For each dataset I computed the Mean Squared Error (MSE) between the vector of true group means and the vector of estimated group means. I then averaged the MSEs across datasets. This process was repeated for a variety of different values of $ \epsilon $ and for two different estimators: The MSS JamesStein Estimator and the Maximum Likelihood Estimator (MLE). To compute the MLE, I just used $ x_i $ as my $ \hat{\theta_i} $ estimate.
As expected, the MSS JamesStein Estimator outperformed the MLE, with lower MSEs particularly for high values of $ \epsilon $. This make sense. When the raw sample means are noisy, the MLE should be especially untrustworthy and it makes sense to pull extreme estimates back towards the global mean.
The Multi Sample Size Pooled JamesStein Estimator
One thing that’s a little weird about the MSS JamesStein Estimator is that even though we know all the groups should have the same withingroup variance $ \epsilon^2 $, we still estimate each group’s standard error separately. Given what we know, it might make more sense to pool the data from all groups to estimate a common $ \epsilon^2 $. Then we can estimate each group’s $ \sigma^{2}_i $ as $ \epsilon^2 / n_i $. Let’s call this approach the MSS Pooled JamesStein Estimator.
This works a bit better. By obtaining more accurate estimates of each group’s $ \sigma^{2}_i $, we are able to find a more appropriate shrinking factor $ B_i $ for each group.
Of course, this only works better because we created the simulation data in such a way that all groups have the same $ \epsilon^2 $. But if we run a different set of simulations, in which each group’s $ \epsilon_i $ is drawn from a lognormal distribution $ ln\mathcal{N}\left(\mu_v, \tau^{2}_v\right) $, we obtain the reverse results. The MSS JamesStein Estimator, which estimates a separate $ \hat{\epsilon^{2}_i} $ for each group, does a better job than the MSS Pooled JamesStein Estimator. This makes sense.
Which method you choose should depend on whether you think your groups have similar or different variances of their observations. Here’s an interim summary of the methods covered so far.
Summary of analytic solutions
All of these estimators define $ \hat{\theta_i} $ as a weighted average of the group sample mean $ x_i $ and the mean of group sample means $ \overline{X} $. $$ \hat{\theta_i} = \left(1\hat{B}\right) x_i + \hat{B_i} \overline{X} $$ Make sure to clip $ \hat{B_i} $ to the range [0, 1].
Maximum Likelihood Estimation (MLE)$ \hat{B_i} = 0 $

MSS JamesStein Estimator$ \hat{B_i} = \frac{s^{2}_i/n_i}{\sum\frac{(x_i  \overline{X})^2}{k1}} $where $ s_i $ is the standard deviation of observations with a group.

MSS Pooled JamesStein Estimator$ \hat{B_i} = \frac{s^{2}_p/n_i}{\sum\frac{(x_i  \overline{X})^2}{k1}} $where $ s^{2}_p $ is the pooled estimate of variance.
A Bayesian interpretation of the analytic solutions
So far, the analytic approaches make sense directionally. As described above, our estimate of $ \theta_i $ should be a weighted average of $ x_i $ and $ \overline{X} $, where the weight depends on the ratio of sample mean variance to total variance of the means.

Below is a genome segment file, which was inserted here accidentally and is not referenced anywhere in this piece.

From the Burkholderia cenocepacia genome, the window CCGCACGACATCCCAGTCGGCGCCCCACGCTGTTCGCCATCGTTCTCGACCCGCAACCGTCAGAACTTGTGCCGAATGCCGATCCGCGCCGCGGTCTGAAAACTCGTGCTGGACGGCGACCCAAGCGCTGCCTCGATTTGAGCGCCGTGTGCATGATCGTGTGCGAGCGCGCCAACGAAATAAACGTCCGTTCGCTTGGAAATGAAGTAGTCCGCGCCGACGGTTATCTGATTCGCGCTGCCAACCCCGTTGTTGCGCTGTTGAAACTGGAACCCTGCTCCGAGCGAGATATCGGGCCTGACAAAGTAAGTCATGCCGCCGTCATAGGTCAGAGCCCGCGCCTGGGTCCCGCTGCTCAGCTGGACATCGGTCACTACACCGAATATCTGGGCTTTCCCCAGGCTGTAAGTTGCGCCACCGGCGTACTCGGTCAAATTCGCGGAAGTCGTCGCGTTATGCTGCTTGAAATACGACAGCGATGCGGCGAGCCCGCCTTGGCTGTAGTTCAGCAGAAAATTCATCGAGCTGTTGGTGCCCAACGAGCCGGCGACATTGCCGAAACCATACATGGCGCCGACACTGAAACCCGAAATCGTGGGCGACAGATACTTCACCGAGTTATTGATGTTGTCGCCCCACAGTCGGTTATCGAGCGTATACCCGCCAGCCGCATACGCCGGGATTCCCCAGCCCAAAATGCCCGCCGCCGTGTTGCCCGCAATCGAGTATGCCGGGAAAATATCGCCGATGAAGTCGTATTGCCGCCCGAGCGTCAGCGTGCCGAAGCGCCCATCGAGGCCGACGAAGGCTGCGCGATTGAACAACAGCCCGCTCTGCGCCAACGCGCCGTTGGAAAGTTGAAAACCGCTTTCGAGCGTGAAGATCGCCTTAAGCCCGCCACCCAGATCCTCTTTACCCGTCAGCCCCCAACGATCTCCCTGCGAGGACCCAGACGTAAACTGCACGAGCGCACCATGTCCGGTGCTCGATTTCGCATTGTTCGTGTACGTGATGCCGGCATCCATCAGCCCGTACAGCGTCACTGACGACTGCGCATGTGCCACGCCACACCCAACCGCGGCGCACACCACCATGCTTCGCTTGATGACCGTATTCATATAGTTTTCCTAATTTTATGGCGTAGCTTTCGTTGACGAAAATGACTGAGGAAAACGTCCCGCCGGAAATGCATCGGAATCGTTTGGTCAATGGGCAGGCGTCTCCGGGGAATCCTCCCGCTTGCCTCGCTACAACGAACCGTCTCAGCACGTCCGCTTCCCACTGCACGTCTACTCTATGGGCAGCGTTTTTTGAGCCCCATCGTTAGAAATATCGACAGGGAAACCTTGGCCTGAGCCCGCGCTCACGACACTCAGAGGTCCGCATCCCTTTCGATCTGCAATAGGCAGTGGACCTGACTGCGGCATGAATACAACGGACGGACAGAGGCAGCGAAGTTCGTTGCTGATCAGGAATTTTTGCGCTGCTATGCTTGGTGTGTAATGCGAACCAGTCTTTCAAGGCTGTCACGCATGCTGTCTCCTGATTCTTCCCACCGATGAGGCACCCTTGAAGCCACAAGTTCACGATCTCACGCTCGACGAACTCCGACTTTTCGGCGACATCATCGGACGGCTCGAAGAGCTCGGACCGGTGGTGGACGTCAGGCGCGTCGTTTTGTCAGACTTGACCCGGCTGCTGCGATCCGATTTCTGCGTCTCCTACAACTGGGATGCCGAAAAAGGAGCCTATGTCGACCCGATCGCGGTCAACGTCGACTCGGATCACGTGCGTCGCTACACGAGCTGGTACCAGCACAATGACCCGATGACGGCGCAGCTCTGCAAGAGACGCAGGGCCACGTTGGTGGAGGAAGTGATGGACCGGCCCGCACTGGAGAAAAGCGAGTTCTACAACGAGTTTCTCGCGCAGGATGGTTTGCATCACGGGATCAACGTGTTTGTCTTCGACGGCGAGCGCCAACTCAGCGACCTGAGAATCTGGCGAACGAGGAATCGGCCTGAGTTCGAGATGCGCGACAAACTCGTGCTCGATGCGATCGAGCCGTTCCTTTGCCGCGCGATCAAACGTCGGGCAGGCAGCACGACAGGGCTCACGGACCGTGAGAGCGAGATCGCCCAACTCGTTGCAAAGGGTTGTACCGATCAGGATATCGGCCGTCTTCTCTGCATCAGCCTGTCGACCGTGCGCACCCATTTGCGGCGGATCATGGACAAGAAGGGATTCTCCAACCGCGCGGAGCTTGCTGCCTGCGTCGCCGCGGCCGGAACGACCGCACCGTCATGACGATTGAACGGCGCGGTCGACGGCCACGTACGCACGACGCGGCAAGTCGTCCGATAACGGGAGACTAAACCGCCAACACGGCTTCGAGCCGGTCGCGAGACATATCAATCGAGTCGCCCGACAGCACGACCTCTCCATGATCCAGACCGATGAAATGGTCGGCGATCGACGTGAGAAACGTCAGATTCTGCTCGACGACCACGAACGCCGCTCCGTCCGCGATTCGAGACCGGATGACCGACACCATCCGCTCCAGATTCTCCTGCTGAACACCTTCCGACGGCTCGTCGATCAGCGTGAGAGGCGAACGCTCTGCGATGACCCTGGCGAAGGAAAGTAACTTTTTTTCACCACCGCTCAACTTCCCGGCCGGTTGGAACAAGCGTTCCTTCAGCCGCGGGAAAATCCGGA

But is this really the best weighting? Why use a ratio of variances instead of, say, a ratio of standard deviations? Why not use something else entirely?
It turns out this formula falls out naturally from Bayes Law. Imagine for a moment that we already know the prior distribution $ \mathcal{N}\left(\mu, \tau^2\right) $ over the $ \theta_i $’s. And imagine we know the likelihood function for a group mean is $ \mathcal{N}\left(x_i, \epsilon^{2}_i/n_i\right) $. According to the Wikipedia page on conjugate priors, the posterior distribution for the group mean is itself a Gaussian distribution with mean:
(Note that the Wikipedia page uses the symbol ‘$ x_i $’ to refer to observations, whereas this blog post will always use the term to refer to the sample mean, including in the equation above. Also note that Wikipedia refers to the variance of observations within a group as ‘$ \sigma^2 $’ whereas this blog post uses $ \epsilon^{2}_i $.)
If we multiply all terms in the numerator and denominator by $ \frac{\tau^2 \epsilon^{2}_i}{n_i} $, we get:
Or equivalently,
where
This looks familiar! It is basically the MSS JamesStein estimator. The only difference is that in the pure Bayesian approach you must somehow know $ \mu $, $ \tau^2 $, and $ \sigma^{2}_i $ in advance. In the MSS JamesStein approach, you estimate those parameters from the data itself. This is the key insight in Empirical Bayes: Use priors to keep your estimates under control, but obtain the priors empirically from the data itself.
Hierarchical Modeling with MCMC
In previous sections we looked at some analytic solutions. While these solutions have the advantage of being quick to calculate, they have the disadvantage of being less accurate than they could be. For more accuracy, we can turn to Hierarchical Model estimation using Markov Chain Monte Carlo (MCMC) methods. MCMC is an iterative process for approximate Bayesian inference. While it is slower than analytical approximations, it tends to be more accurate and has the added benefit of giving you the full posterior distribution. I’m not an expert in how it works internally, but this post looks like a good place to start.